This long old month is finally coming to a close. I have written 2017 almost every time I have had to write the year, as usual. Only managed 2.5 books this month, there has been a lot going on! I have really enjoyed them however and would like to share.
Modern Romance – Aziz Ansari and Eric Klinenberg
This was started in 2017 and finished at the beginning of the year. I was really enjoying Master of None on Netflix, and remembered someone recommending this about a year ago. I don’t really know what to comment on the recent accusations against Aziz. This is a great investigation by Ansari and the social psychologist Klinenberg. It begins by polling elderly residents in US residential homes about how they met their partner. And so many were from the same block, or same apartment building! And they were so happy. Now that the whole world is open to us through online dating etc, are people still so happy? It’s witty and thought-provoking, and uses a lot of actual data without being boring at all.
The Power- Naomi Alderman
Really fascinating. Women have developed an electric ‘skein’ a power that allows them to hurt and help with electricity from their fingers. That sounds ridiculous, but it is such an eye opener when men are afraid to walk down the street alone…hold on, is that familiar? And what a basement full of enslaved sex workers will do when someone sets them free and gives them power… Some of the personal stories were not completely riveting for me. Although abused Allie who becomes cult leader Mother Eve, like a holy female Mother is truly amazing. This book rewrites history in a way, a fictional female editor recommends that the man writing this particular history publishes his book under a female name to give him more authority. She thinks the image of male soldiers is super sexy because they’re just so unlikely.
Three things About Elsie – Joanna Cannon
Ah, my personal favourite. And not just because it has a Battenberg pattern on the front! I was crying in Cafe Nero today reading over bits to write this.
- The fine threads of humanity will connect us all forever.
- There is so very much more to anyone than the worst thing they have ever done.
- Even the smallest life can leave the loudest echo.
I have read Dr Joanna Cannon’s blog for so many years, shes a psychiatrist who has worked the hospital wards for many years. Her stories are beautiful, and full of care and patience and love. There is at least one beautiful sentence on every page. I remember printing out a blog post she wrote about her mother getting old for my Mother and Aunt. She’s that good!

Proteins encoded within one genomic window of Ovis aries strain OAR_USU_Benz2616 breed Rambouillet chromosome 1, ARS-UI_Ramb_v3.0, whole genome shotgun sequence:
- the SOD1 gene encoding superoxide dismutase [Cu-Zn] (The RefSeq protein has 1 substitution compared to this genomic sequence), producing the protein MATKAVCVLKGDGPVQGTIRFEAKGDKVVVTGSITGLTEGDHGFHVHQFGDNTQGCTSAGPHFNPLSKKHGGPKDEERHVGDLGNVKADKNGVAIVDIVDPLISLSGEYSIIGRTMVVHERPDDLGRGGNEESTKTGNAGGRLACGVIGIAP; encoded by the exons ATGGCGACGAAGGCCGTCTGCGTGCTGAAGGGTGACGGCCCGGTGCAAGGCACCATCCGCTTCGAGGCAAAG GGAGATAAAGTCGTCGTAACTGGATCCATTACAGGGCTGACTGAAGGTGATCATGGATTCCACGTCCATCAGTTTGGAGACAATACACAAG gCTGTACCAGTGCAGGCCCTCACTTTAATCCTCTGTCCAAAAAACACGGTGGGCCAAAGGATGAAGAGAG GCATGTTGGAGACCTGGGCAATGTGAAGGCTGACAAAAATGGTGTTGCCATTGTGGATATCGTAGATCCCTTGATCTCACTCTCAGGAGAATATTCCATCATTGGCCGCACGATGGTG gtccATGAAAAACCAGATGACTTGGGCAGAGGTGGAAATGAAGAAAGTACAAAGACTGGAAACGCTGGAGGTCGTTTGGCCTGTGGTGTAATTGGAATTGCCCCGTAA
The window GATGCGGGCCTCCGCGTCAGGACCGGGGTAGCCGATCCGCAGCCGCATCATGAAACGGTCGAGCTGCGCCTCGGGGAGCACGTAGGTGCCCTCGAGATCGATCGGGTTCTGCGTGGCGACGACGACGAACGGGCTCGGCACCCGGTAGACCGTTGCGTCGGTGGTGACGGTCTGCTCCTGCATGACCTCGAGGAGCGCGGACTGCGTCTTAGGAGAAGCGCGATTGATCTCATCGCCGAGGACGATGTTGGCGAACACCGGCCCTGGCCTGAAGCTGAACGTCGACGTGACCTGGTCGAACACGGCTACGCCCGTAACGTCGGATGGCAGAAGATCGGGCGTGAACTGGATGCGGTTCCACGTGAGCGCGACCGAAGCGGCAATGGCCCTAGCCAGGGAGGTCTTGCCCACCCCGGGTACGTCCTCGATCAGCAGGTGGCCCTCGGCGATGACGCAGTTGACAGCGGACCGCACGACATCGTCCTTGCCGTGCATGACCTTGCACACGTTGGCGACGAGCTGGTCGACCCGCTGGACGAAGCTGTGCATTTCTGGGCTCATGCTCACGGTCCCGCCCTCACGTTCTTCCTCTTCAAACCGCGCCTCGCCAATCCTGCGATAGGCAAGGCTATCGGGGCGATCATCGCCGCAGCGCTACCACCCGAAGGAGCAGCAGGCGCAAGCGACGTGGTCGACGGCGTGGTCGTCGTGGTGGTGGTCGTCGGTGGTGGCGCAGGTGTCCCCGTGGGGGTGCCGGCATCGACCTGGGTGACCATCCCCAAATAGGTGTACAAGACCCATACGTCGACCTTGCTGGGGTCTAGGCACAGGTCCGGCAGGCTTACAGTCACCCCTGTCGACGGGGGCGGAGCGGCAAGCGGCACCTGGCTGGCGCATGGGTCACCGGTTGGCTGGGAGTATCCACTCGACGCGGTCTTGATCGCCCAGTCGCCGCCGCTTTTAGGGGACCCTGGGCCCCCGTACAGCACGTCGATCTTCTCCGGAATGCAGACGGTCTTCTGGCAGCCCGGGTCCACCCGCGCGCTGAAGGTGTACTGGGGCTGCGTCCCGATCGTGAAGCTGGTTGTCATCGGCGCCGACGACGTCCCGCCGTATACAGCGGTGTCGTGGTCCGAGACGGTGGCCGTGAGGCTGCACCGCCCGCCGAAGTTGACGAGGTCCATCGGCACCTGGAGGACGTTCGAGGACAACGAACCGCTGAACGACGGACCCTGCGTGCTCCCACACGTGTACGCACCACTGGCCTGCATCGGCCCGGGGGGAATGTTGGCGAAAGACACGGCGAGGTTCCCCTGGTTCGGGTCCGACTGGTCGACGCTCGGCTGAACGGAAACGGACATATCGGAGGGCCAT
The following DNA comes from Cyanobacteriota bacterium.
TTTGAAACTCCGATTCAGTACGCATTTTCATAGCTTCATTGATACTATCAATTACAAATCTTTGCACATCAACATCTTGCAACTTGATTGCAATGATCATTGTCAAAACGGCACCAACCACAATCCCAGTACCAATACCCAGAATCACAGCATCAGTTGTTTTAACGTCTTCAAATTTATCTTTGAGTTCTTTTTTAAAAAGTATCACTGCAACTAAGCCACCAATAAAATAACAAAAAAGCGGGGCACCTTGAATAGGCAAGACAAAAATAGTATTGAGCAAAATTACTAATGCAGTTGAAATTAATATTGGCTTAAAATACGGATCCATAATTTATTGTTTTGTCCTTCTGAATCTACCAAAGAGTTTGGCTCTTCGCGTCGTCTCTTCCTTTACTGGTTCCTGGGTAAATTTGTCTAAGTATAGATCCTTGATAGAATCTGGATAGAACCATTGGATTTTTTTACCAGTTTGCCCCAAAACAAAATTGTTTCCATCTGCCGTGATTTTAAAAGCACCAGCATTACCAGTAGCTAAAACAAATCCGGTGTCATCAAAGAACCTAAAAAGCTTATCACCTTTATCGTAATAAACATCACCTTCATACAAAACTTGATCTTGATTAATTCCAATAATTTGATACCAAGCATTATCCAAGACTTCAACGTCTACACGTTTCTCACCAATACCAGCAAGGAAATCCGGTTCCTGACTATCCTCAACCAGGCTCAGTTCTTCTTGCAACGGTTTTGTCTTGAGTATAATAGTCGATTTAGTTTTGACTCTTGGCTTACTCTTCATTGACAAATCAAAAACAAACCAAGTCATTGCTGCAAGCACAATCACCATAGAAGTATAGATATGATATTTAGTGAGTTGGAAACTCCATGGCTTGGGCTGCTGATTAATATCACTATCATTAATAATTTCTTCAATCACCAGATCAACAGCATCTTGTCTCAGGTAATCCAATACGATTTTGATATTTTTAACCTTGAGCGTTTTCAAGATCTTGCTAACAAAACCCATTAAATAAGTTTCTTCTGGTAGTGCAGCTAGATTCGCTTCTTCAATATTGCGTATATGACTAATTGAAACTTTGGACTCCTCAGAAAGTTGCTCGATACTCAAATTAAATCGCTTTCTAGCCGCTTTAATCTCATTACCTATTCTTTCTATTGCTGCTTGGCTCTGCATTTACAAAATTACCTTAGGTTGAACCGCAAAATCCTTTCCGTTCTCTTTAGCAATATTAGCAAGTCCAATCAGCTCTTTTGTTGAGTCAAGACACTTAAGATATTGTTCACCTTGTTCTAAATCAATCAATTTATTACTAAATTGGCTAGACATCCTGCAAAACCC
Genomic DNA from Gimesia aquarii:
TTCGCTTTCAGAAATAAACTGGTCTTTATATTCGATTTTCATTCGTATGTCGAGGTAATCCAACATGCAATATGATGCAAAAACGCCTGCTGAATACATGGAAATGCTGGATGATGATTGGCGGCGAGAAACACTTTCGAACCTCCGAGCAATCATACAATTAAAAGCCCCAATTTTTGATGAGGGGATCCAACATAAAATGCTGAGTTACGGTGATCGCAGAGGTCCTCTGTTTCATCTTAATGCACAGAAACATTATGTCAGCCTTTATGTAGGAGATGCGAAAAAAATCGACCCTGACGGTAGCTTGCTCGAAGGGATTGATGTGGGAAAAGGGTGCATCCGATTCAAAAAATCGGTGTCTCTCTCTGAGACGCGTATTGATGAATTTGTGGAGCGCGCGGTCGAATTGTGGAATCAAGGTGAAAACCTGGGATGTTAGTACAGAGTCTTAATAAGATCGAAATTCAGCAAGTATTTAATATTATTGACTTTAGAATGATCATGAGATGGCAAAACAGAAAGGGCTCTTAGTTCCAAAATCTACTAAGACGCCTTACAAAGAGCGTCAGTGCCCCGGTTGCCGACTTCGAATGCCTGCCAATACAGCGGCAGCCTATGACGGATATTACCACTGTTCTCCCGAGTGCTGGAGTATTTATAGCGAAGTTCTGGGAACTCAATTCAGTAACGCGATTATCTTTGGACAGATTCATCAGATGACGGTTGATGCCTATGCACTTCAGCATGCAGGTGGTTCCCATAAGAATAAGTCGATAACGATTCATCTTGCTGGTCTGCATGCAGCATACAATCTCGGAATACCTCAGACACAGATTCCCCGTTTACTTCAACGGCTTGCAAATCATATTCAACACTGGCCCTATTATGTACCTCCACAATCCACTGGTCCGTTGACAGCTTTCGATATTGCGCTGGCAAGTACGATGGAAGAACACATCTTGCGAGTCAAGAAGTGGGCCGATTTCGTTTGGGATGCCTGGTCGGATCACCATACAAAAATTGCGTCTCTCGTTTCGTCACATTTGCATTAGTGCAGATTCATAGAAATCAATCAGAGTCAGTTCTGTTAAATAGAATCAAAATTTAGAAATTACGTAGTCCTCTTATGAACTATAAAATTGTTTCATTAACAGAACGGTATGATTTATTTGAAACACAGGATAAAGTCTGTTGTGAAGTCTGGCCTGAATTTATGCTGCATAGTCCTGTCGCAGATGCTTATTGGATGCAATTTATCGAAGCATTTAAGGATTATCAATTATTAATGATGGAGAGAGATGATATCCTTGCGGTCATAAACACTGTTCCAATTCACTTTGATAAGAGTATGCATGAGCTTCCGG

Florence, an elderly resident at Cherry Tree Home has fallen and she is waiting to be rescued. She goes over the last few weeks, the new resident who is not as he seems, and tries to find a terrible secret from her past in her memories.
It’s a book about loneliness, friendship, kindness and forgiveness. Flo and Elsie are the stars of the book, the friends. I think I figured out one of the things about Elsie early on, but it didn’t take away from the book at all. It’s interesting in this sense how Elsie prompts and helps Florence remember things. They depend on each othter.
Even the secondary characters Miss Ambrose, who is like the manager of Cherry Tree and ‘Handy Simon’ the repair man, I could really relate to their anxiety and worry about their career, and their meaning of life searches and disappointments and hope. I also think its so special that Joanna thinks of these issues, as she is a Psychiatric doctor, surely she doesn’t have these dilemmas?
We walked into the men’s department, and it was coat-hanger quiet.
Jack bought several pairs of socks and a new pullover (which he said would see him out)
Jo’s experience on hospital wards have inspired her, she’s obviously understanding and kind, she can and does teach us about loneliness and caring for each other.
Perhaps the most important moments of all turn out to be the ones we walk through without thinking, the ones we mark down as just another day…we benchmark our lives with birthdays and Christmases and holidays, but perhaps we should think more about the ordinary days. The days that pass by and we don’t even notice. Elsie once said that you can’t tell how big a moment is until you turn back and look at it, and I think, perhaps, that she was right.